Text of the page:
Notice how stakeholders are involved throughout – from identifying their unique challenges in the initial interviews, to reaching out to everyone involved in the existing process, and finally the actual plan. Not only will this ensure your strategy has relevance, but it keeps key stakeholders engaged by allowing them to co-construct the solution. After all, having ‘skin in the game’ gives them more ownership of the outcomes.

To reach the right solution for everyone, it’s important to keep communicating. 

Marketing: A Key Skill in Modern L&D


When it comes to getting people on board with learning, there’s a lot we can learn from those good people in marketing. Just as a marketer influences people to ‘buy’ something, we want people to ‘buy’ into learning and development. Fortunately, there’s a whole set of tactics we can employ to do just this.

In ‘Marketing Learning’, Bianca Baumann of Learning eXperience demonstrated how building a learner persona can help you become clear on learner needs. The next step is to identify steps and touchpoints of the learning journey by asking the question: “Where and when do you connect with your learners?” This will inform where communication needs to be made.

The quality of your content offering is critical here. You should be creating meaningful, engaging and sustainable content if you want to engage your target audience (your learners). In other words, it’s about getting the right content for the right audience, at the right time and place. Just like marketing, the content needs to provide a ‘hook’.

As Bruce Swan also noted in the ‘Maximising Learning Impact’ session, relevance is vital when involving stakeholders in L&D and driving engagement. This informed his richly illustrated example of how he applied a marketer approach to explore challenges from a stakeholder’s view.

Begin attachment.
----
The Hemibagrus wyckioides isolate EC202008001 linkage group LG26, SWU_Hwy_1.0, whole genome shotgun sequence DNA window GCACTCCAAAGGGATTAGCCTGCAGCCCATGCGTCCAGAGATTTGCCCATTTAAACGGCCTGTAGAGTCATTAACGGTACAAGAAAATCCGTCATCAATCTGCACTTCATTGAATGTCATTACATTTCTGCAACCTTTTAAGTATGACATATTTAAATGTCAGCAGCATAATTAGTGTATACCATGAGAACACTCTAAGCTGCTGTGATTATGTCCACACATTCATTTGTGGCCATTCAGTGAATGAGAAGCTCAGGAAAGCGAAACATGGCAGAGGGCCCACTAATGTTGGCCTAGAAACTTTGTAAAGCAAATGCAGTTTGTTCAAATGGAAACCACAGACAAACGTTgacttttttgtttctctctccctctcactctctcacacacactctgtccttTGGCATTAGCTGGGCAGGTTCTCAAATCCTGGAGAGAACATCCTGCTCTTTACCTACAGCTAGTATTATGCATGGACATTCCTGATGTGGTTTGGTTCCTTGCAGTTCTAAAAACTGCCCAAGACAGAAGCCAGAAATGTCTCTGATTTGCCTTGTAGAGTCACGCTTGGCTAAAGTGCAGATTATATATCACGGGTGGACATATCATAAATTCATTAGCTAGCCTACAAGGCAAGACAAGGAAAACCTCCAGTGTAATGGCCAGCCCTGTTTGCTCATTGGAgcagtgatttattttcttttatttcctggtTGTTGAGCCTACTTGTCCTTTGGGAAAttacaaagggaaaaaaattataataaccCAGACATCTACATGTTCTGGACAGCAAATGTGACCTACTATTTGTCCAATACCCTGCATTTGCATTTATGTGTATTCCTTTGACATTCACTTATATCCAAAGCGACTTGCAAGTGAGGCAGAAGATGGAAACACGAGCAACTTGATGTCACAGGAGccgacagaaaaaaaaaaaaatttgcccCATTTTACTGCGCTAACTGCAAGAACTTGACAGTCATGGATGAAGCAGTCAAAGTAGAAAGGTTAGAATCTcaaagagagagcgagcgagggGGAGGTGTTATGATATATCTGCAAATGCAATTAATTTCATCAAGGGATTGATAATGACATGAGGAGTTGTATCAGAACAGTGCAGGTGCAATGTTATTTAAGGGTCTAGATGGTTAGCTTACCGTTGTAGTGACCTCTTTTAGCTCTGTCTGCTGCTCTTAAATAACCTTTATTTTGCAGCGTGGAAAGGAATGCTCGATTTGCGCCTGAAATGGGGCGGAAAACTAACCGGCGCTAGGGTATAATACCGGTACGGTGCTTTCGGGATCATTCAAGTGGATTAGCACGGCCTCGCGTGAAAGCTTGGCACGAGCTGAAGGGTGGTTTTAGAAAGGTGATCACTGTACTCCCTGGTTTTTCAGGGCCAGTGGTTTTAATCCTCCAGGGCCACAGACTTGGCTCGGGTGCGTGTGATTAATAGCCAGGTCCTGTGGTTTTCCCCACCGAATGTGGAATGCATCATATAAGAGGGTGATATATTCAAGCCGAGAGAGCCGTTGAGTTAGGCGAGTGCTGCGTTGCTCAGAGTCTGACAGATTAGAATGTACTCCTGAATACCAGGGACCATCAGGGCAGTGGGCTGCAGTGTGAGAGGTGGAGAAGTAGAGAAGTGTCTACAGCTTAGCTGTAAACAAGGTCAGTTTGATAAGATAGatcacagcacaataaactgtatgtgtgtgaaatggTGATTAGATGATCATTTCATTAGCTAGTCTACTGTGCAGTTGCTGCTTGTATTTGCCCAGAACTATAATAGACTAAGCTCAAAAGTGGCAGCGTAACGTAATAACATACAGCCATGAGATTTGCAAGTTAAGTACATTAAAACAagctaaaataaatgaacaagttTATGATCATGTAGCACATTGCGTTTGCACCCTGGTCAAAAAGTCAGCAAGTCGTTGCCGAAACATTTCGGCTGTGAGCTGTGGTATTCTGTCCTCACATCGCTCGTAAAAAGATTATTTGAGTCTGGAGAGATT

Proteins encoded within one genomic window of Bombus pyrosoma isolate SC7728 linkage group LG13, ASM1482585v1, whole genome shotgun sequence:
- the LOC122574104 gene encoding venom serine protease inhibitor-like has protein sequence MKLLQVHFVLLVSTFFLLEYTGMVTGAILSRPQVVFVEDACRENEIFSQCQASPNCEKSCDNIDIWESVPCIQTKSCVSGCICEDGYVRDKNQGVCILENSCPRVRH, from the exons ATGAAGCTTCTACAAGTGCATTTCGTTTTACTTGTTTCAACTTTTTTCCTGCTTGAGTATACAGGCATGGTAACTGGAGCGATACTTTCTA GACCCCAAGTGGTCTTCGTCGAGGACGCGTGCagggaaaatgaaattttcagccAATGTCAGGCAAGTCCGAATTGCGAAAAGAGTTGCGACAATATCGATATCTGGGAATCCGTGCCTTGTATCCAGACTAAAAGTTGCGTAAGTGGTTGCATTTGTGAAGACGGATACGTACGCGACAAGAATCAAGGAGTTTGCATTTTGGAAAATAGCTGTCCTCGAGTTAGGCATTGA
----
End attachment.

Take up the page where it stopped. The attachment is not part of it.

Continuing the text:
Step into the learner’s shoes and ask the question they’re bound to be thinking: “What’s in it for me?” 

Not sure where to begin? Our free expert guide, ‘A Recipe for Success: How to Use Marketing to Boost Your L&D Efforts’, is a great place to start.

A Bright Future for L&D

It’s impossible to feature every session worth writing about in the space of one blog post. We’ll be writing in more depth on many of the topics covered and referring back to what we learned – from the engaging and thought-provoking ‘Storytelling’ session by Danny Seals and Thomas Junod, to the practical and insightful ‘Performance Support’ session by Tobias Kwetina and Adam Harwood.

Both ‘Thirty Under 30’ and ‘Women In Learning’ were testament to the hardworking and passionate individuals who are striving to make a real difference in the industry. We are keen to see how these develop in 2020 and will no doubt see big things happening – a full conference session for Kate Graham and Sharon Claffey Kallouby’s ‘Women in Learning’ next year, perhaps? A packed-out lunchtime session spoke for itself. 

What Others Are Saying

We asked other attendees what their thoughts were, and feedback, as expected, was resoundingly positive.

“There was a distinct energy in the conference this year,” says Teresa Rose of ConsultHer, who also chaired the ‘Marketing Learning’ session. “It was palpable. It took me a few days to reflect and give it a name. It came to me on Sunday: actionable belief.”

Jo Cook of Lightbulb Moment agrees. “It made me realise how amazing L&D people are. So warm, welcoming and lovely – both people I know and new people. I find the best thing about any gathering, including Learning Technologies, is the passion people have for their topic.”

We couldn’t have said it better ourselves. So, with all that in mind, we hope to see you there next year.

We’re going to be exploring each of these trends and others in coming weeks, so keep an eye on our blog and social media channels to see when these insights are published:

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Natalie Ann Holborow
Digital Content Specialist